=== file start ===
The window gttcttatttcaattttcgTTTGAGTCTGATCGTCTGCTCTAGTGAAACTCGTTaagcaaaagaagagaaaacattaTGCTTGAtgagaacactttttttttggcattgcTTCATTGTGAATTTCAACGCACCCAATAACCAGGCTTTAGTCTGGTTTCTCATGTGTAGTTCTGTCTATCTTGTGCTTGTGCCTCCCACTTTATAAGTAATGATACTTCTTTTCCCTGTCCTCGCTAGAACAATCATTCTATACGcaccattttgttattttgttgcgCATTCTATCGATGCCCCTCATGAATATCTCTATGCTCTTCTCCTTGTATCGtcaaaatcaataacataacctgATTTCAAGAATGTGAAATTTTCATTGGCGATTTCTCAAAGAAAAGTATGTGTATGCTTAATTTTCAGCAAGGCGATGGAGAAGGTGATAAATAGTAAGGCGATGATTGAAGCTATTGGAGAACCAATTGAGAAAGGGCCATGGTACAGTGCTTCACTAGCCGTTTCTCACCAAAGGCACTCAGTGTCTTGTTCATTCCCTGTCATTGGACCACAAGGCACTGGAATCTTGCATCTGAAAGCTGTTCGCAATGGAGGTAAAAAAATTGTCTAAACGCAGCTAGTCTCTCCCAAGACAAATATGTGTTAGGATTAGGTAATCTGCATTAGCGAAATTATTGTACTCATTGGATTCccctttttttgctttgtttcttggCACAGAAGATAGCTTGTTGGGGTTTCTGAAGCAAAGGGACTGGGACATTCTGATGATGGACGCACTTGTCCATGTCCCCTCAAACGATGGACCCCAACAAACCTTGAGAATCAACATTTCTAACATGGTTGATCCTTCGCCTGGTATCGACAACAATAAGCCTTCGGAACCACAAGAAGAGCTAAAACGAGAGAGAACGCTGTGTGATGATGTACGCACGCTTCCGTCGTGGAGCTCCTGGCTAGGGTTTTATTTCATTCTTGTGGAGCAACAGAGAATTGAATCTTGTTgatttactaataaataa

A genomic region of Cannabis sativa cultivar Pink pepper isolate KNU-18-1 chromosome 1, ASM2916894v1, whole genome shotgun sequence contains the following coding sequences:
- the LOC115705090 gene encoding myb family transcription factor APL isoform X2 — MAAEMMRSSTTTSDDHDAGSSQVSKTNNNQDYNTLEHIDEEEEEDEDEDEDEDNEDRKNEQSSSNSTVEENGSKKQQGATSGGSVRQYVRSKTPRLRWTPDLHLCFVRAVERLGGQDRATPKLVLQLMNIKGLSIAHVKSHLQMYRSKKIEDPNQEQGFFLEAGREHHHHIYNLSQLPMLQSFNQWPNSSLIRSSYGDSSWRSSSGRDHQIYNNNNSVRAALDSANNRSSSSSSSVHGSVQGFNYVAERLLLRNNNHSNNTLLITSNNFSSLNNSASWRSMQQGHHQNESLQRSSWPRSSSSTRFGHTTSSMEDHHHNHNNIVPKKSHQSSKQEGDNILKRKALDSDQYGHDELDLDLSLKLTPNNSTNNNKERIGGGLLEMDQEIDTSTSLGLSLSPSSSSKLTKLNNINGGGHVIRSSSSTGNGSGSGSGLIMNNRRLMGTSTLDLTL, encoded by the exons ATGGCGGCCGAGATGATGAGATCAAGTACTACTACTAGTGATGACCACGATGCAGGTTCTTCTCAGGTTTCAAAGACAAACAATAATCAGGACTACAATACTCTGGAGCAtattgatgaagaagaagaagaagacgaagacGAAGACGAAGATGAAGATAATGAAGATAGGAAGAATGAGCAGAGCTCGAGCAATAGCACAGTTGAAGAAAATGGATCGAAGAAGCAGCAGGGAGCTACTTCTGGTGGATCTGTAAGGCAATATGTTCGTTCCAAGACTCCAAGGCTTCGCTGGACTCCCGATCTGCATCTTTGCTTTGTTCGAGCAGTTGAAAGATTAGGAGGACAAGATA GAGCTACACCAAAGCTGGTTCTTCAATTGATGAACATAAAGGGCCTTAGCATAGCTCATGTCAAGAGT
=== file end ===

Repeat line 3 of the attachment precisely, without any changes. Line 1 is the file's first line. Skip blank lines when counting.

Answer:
- the LOC115705090 gene encoding myb family transcription factor APL isoform X2 — MAAEMMRSSTTTSDDHDAGSSQVSKTNNNQDYNTLEHIDEEEEEDEDEDEDEDNEDRKNEQSSSNSTVEENGSKKQQGATSGGSVRQYVRSKTPRLRWTPDLHLCFVRAVERLGGQDRATPKLVLQLMNIKGLSIAHVKSHLQMYRSKKIEDPNQEQGFFLEAGREHHHHIYNLSQLPMLQSFNQWPNSSLIRSSYGDSSWRSSSGRDHQIYNNNNSVRAALDSANNRSSSSSSSVHGSVQGFNYVAERLLLRNNNHSNNTLLITSNNFSSLNNSASWRSMQQGHHQNESLQRSSWPRSSSSTRFGHTTSSMEDHHHNHNNIVPKKSHQSSKQEGDNILKRKALDSDQYGHDELDLDLSLKLTPNNSTNNNKERIGGGLLEMDQEIDTSTSLGLSLSPSSSSKLTKLNNINGGGHVIRSSSSTGNGSGSGSGLIMNNRRLMGTSTLDLTL, encoded by the exons ATGGCGGCCGAGATGATGAGATCAAGTACTACTACTAGTGATGACCACGATGCAGGTTCTTCTCAGGTTTCAAAGACAAACAATAATCAGGACTACAATACTCTGGAGCAtattgatgaagaagaagaagaagacgaagacGAAGACGAAGATGAAGATAATGAAGATAGGAAGAATGAGCAGAGCTCGAGCAATAGCACAGTTGAAGAAAATGGATCGAAGAAGCAGCAGGGAGCTACTTCTGGTGGATCTGTAAGGCAATATGTTCGTTCCAAGACTCCAAGGCTTCGCTGGACTCCCGATCTGCATCTTTGCTTTGTTCGAGCAGTTGAAAGATTAGGAGGACAAGATA GAGCTACACCAAAGCTGGTTCTTCAATTGATGAACATAAAGGGCCTTAGCATAGCTCATGTCAAGAGT